I ain't never far away from a pencil and paper [or a tape recorder].
On Thursday, my most recent order from C.W. Pencil Enterprise arrived. As the shop is no longer accepting online orders, I think this is my last "major" pencil purchase for awhile. I love that the team at CWPE are no longer taking online orders out of care + concern for their local postal workers.
[Solidarity with those brave people working for the United States Postal Service and at grocery stores, restaurants, and other necessary businesses during the pandemic. In addition to our medical professionals, y'all are heroes, too.]
Preliminary Observations with More Substantial Reviews to Come
Happy + healthy Monday,
Ink is the cosmetic that ideas will wear when they go out in public. Graphite is their dirty truth.
Good afternoon and happy Monday. Over the last few years, I've rediscovered a love for wooden pencils, yet I am not new to pencils. When I taught at two different Midwestern universities over the course of 10 years, I evaluated student project in pencil. When grading, I used either a Rotring 500 0.5mm mechanical pencil or Faber-Castell Grip 2001 wooden pencil. I preferred mechanical pencils because they were always ready to writing and I didn't need to remember a sharpener.
When I first became an instructor of record, I made the conscious choice to grade in pencil. I actually loved grading my evaluating student projects—particularly printed, paper essay. I liked holding my students' ideas in my hands. I liked responding as a reader in my marginal comments and writing a quick note as instructor to each student on the back of their last page—all in pencil. I liked the pretense of impermanence pencils offer. Their erasability quiet connoting that writing is a process, requiring continual revision, further development of ideas, reminding students that nothing is fixed permanently in place.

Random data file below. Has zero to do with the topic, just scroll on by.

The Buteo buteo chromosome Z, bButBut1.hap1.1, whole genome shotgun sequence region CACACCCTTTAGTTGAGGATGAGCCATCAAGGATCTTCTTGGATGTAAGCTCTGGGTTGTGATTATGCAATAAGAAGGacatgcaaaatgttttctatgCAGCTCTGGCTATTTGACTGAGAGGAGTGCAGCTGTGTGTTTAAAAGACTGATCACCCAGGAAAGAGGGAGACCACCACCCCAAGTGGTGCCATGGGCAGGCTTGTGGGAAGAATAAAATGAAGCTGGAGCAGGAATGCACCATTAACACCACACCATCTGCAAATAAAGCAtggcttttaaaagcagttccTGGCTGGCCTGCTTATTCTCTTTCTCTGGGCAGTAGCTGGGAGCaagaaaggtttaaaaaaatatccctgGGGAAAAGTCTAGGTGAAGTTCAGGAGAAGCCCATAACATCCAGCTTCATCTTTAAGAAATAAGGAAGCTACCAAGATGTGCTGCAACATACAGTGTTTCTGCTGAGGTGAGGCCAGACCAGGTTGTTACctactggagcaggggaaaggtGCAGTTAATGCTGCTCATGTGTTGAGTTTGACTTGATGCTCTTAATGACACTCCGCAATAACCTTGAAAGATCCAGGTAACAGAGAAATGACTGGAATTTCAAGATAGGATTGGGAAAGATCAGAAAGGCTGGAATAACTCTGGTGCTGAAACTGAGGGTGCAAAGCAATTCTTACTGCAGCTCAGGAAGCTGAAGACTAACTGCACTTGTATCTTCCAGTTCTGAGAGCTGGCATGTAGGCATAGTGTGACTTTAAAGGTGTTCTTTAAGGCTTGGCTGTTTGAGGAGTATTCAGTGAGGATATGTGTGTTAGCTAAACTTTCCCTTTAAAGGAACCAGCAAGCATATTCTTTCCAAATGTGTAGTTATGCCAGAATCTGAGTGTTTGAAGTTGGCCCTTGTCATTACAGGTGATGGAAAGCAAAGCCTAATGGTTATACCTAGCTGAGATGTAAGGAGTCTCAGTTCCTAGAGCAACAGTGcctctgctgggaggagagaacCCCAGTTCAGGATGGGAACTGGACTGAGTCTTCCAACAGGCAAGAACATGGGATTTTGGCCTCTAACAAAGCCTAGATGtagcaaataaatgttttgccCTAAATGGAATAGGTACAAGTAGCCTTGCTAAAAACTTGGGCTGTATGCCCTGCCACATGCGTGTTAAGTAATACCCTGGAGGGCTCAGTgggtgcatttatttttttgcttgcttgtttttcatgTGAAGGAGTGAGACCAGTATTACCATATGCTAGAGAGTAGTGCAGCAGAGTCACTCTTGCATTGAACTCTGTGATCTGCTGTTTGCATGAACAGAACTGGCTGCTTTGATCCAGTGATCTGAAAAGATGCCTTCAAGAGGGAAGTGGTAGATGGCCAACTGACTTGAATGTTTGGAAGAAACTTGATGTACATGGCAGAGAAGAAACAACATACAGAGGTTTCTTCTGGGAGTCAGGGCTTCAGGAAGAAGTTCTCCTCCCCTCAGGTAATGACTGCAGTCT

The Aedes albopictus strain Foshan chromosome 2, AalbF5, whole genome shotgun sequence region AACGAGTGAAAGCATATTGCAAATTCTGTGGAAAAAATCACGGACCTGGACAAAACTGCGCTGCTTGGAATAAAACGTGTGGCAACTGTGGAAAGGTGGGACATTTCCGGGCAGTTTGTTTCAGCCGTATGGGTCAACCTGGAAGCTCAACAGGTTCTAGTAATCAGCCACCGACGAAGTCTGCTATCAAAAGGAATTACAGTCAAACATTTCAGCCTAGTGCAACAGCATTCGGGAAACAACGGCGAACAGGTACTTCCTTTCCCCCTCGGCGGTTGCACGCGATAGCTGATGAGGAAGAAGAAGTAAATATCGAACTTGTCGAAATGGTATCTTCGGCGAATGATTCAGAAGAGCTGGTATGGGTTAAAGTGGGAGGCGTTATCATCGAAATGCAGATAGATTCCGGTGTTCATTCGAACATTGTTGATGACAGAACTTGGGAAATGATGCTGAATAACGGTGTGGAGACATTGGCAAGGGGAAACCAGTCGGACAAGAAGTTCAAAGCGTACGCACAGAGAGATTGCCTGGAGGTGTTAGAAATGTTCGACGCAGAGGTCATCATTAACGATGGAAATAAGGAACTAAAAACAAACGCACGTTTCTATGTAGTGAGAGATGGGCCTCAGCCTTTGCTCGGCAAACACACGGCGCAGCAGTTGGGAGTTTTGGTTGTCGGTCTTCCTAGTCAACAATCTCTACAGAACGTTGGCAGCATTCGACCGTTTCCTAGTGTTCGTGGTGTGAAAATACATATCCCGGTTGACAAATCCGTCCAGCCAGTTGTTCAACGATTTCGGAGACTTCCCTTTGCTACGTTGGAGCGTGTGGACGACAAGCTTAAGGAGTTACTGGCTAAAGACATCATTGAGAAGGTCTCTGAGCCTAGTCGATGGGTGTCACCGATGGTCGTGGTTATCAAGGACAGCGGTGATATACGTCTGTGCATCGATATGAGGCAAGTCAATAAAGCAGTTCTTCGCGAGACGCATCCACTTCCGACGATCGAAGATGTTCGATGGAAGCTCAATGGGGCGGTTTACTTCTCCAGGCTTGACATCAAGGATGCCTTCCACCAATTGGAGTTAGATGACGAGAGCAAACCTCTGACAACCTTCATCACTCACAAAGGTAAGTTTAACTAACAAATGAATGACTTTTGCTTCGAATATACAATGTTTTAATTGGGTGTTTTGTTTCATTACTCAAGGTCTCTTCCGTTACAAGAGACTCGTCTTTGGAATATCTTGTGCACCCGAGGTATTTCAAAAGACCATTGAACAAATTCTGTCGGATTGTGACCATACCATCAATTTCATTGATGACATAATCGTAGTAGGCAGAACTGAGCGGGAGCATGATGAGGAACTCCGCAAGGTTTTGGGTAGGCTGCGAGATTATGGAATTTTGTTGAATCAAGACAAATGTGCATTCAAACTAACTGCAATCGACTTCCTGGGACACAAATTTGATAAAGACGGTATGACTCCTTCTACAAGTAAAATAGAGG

Then a few summers ago, my local stationery store (at the time), Wonder Fair in Lawrence, KS, began carrying a variety of wooden pencils for writing and drawing. I picked up a fistful of pencils to explore--Leuchtturm 1917 HB, Absolute Apsara, DOMS Zoom, and Staedtler Mars Lumograph—and a new Möbius + Ruppert brass bullet sharpener. I laid in my hammock and sharpened each pencil while my dog, Diego, napped between my legs. As I sharpened each pencil I began to remember the smell and experience of writing with wooden pencils in elementary, dropping a quarter into the pencil machine for fancy pencils. I next bought a dozen Palomino Blackwing Matte (or MMX as The Erasable Podcast guys call them). I became hooked. Though, to be honest, I prefer the gray Blackwing 602 with a pink eraser. This graphite is perfect for my small, neat cursive. In future posts, I plan to use the 602 as my control when testing new wooden pencils.
My goals for this blog are
I am on this adventure and would love to connect with fellow analog travelers. If y'all have any questions, comments, or suggestions, I am always open to feedback and tips. Please reach out, especially as we are all social distancing due to COVID-19. I wish you all health, safety, and food security.
Thank you very much for your time, patience, and consideration,
Happy + healthy Monday,
When Pooh saw what [the gift] was, he nearly fell down, he was so pleased. It was a Special Pencil Case. There were pencils in it marked "B" for Bear, and pencils marked "HB" for Helping Bear, and pencils marked "BB" for Brave Bear*. There was a knife for sharpening the pencils, and india-rubber for rubbing out anything which you had spelt wrong, and a ruler for ruling lines for the words to walk on, and inches marked on the ruler in case you wanted to know how many inches anything was, and Blue Pencils and Red Pencils and Green Pencils for saying special things in blue and red and green. And all these lovely things were in little pockets of their own in a Special Case which shut with a click when you clicked it. And they were all for Pooh.